I dare to ask and question why
someone so marvelous, wonderful, spectacular,
selfless is taken in her prime,
before her time,
the answer cannot justify the pain
left in those bereft  
we who will ever admire and adore such beauty of soul,
whose laughter rang with happiness and joy,
whose encouragement and support were always at the ready
for everyone except herself
forever amid gatherings of family so precious and integral to her existence
a legacy and example for those of us here
a gift to behold for all who were privileged to have known
our own, our cherished, our dear Janel

* * * * *

As a freelance contributor and member in the Iowa Poetry Association, Lynne Zotalis’s poetry has been published in Lyrical Iowa for ten years running. She is a member of the Peace and Social Justice Writers Group at the Loft in Minneapolis, MN, with contributions to their chapbook and Turning Points: Discovering Meaning and Passion in Turbulent Times. Her poetry has appeared in Tuck Magazine and Poetic Bond VII, and Lynne was one of six winners of the RH Cunningham short story contest published in the book Life Dances. All available on Amazon.

Monday 24 September 2018

The twenty-eighth Moon Prize on today's full moon goes to Shannon Phillips's poem "Last Call." So few words saying so much. Brilliantly.

Last Call

by Shannon Phillips

Before them—the remnants
of cucumber salad, rice, pita, and yogurt sauce.
There was no meat left. A car race loud
between red lights. Living is easier at night.
The hookah smoke—sweet melon—didn’t dance
like in movies, but she wanted to. Fixate.
He was beautiful; she didn’t think he knew.
She wanted to tell him.

* * * * *

Shannon Phillips is a freelance editor and aspiring translator (Arabic-English) who earned her MFA in creative writing from California State University, Long Beach. She has two chapbooks: Body Parts with dancing girl press and My Favorite Mistake with Arroyo Seco Press. When she isn’t busy reading Nordic noir or letting her tea get cold, she can be found napping with her Russian Blue. She is also the founding editor of Picture Show Press.

Sunday 23 September 2018


by Beate Sigriddaughter


There are things we must not say.

There was a time when the law said
a woman who speaks out
against a man shall have her mouth
crushed with fire bricks.

There was a time when the law said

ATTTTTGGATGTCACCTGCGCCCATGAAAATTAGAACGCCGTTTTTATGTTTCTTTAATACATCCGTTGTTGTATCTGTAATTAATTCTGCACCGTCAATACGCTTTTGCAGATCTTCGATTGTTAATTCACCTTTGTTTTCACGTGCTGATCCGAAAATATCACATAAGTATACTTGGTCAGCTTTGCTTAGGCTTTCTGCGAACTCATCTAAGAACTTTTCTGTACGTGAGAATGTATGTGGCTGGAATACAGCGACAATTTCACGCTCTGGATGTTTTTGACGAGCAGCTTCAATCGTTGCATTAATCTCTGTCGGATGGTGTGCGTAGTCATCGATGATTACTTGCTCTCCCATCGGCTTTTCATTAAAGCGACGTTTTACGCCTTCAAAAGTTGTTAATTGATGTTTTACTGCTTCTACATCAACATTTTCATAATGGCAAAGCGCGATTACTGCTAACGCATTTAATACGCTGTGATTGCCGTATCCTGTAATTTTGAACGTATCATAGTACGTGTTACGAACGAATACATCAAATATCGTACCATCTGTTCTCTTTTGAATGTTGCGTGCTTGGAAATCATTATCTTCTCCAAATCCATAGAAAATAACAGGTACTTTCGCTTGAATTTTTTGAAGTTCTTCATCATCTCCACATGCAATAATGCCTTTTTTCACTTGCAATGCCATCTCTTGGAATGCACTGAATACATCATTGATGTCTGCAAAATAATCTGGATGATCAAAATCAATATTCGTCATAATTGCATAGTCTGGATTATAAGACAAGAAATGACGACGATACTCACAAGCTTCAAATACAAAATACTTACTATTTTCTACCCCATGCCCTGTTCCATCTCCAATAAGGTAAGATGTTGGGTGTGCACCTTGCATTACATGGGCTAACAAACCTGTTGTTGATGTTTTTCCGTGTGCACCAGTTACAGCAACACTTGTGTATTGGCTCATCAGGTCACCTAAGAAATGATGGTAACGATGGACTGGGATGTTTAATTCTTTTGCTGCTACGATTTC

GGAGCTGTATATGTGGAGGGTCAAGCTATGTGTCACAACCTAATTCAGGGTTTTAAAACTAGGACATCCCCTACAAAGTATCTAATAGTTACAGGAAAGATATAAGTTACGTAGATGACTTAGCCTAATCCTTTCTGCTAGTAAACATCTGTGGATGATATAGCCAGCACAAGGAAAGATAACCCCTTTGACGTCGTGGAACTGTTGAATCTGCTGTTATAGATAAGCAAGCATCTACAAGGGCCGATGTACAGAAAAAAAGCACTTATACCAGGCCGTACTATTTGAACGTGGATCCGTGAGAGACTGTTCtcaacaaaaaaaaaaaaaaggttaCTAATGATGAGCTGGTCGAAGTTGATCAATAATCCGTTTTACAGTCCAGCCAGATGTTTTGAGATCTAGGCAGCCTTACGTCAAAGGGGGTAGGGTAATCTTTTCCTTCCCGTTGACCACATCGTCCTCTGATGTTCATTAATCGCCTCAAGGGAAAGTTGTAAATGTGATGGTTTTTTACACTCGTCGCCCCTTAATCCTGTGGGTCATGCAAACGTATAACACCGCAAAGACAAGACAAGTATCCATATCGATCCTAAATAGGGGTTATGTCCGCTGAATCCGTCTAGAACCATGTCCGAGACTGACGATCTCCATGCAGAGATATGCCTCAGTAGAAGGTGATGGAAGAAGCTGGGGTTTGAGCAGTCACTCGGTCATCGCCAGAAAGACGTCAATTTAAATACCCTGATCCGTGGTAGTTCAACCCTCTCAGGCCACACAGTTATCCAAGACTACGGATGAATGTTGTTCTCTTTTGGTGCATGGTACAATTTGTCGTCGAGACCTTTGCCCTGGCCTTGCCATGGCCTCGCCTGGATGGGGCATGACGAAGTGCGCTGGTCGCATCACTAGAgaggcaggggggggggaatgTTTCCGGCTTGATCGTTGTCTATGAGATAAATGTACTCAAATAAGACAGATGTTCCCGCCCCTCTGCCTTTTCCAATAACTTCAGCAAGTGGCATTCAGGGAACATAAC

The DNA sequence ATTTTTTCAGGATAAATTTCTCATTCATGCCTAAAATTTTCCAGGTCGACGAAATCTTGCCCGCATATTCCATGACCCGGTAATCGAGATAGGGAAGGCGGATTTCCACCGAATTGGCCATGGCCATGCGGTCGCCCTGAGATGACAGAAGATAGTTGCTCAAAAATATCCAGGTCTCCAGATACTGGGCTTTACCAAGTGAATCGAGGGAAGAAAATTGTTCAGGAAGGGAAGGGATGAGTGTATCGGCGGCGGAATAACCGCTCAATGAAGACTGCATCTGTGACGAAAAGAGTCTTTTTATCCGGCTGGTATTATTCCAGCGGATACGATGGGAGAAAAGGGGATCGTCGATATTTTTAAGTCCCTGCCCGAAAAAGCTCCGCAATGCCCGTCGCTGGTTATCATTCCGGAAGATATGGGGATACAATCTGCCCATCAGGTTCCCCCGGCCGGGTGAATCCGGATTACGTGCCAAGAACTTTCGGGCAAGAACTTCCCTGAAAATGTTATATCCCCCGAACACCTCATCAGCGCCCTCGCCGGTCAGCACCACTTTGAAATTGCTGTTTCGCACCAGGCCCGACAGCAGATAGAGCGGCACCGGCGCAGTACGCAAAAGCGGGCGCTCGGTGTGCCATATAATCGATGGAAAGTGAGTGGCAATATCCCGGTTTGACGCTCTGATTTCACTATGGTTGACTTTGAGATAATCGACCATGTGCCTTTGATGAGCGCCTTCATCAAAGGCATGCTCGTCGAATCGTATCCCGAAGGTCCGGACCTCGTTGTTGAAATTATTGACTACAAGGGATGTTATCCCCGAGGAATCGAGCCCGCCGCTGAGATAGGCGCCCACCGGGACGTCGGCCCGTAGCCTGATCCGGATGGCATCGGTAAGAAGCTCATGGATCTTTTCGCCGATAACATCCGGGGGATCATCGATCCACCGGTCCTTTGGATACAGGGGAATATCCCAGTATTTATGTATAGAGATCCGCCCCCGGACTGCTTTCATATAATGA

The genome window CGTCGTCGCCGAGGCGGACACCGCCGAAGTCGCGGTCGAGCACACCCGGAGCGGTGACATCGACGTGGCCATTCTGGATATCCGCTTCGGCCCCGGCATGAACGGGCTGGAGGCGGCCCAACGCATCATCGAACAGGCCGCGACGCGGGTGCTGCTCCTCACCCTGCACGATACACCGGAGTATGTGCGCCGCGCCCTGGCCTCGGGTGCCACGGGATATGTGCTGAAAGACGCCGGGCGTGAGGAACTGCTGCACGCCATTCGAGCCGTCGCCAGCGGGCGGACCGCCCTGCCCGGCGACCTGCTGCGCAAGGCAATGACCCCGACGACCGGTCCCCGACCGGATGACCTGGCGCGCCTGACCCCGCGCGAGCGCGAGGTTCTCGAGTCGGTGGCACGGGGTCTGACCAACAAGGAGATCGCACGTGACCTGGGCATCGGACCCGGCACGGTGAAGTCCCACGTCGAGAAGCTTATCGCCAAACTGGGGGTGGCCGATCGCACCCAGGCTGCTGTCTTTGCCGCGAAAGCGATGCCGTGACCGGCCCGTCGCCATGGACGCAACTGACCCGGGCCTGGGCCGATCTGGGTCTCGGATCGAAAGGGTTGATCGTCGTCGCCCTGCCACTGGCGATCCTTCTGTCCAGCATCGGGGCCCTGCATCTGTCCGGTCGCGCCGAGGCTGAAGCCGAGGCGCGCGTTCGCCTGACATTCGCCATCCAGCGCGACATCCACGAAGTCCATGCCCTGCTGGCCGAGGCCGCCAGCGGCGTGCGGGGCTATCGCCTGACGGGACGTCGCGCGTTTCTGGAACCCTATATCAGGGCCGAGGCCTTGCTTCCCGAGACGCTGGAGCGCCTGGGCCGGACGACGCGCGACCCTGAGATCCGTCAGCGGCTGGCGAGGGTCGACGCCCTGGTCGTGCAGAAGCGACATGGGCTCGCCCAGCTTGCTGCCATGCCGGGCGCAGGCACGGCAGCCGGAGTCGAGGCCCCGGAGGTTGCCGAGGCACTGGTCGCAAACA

adulterers must be bound
and thrown in the river, even
a woman who was raped.
Her husband could pull her out
of the river, if he so desired,
while the king himself
could save a man he valued.

I am tired and heavy with things
I must not say. This silence slides
like grains of broken brick
between my teeth.

Arthur, with affectionate regret,
did not choose Guinevere
over law or flames. Would you
pull me from the river
if they tossed me there
against my will?
That is the question.

Oh, I remember: I am not
supposed to take things personally.
But I am the daughter of daughters
of women who were miraculously
neither drowned nor burned.
They have trained me with such memory
that you no longer have to crush
my mouth with bricks. All you have
to do is look at me a certain way.

This silence is not easy to undo.
How I hate this silence.

* * * * *

"Bricks" was first published by Blue Lyra Review and is part of Beate Sigriddaughter's 2018 poetry collection Xanthippe and Her Friends

Saturday 15 September 2018

Writing In A Woman's Voice is now on equinox break from September 16 through September 22, 2018. New voices will resume here on September 23, 2018. Happy equinox to everyone.

Marie and I
by Mary Ellen Gambutti

Sun rises over farm fields, and she piles up dark hair, ties a crisp apron over her work-dress. Born November 1, 1858, brown-eyed, sturdy and tall, Marie, daughter of a Greenville, South Carolina farmer and Civil War soldier and his second wife, Marie assumes care of her father’s home, and her siblings upon her mother’s death.
Marie marries neighbor, John Cox, a prominent farmer. With their own eleven children—among the brood, Frank, my grandfather—they raise Marie’s youngest siblings.
Until searching at forty, I knew nothing of my birth family. As a child, I shadowed my adoptive mother’s mother, my Nana, in her garden; was by her side at her Maytag wringer washer. When I turned eighteen, she gave me an oil lamp, wash board, and patchwork quilt—blessings toward the simple life she shared from her own rural upbringing; one I admired.
Long hair, jeans, granny dresses and sandals—my counter-culture costume. With my tribe, I emulated American life one-hundred-and-twenty-five years earlier. We found liberty close to earth, lit oil lamps, gardened, had babies by natural childbirth, nursed them on demand, hung diapers in the sun. Lived off-grid in an 1800’s farmhouse. Reality encroached and showed we were servile to rusticity.
Marie bakes bread and pies in her wood-fired oven, preserves home garden bounty—okra to beans, and peaches. John contributes wheat and corn. Her daughters ride with her to Simpsonville market in a horse-drawn wagon.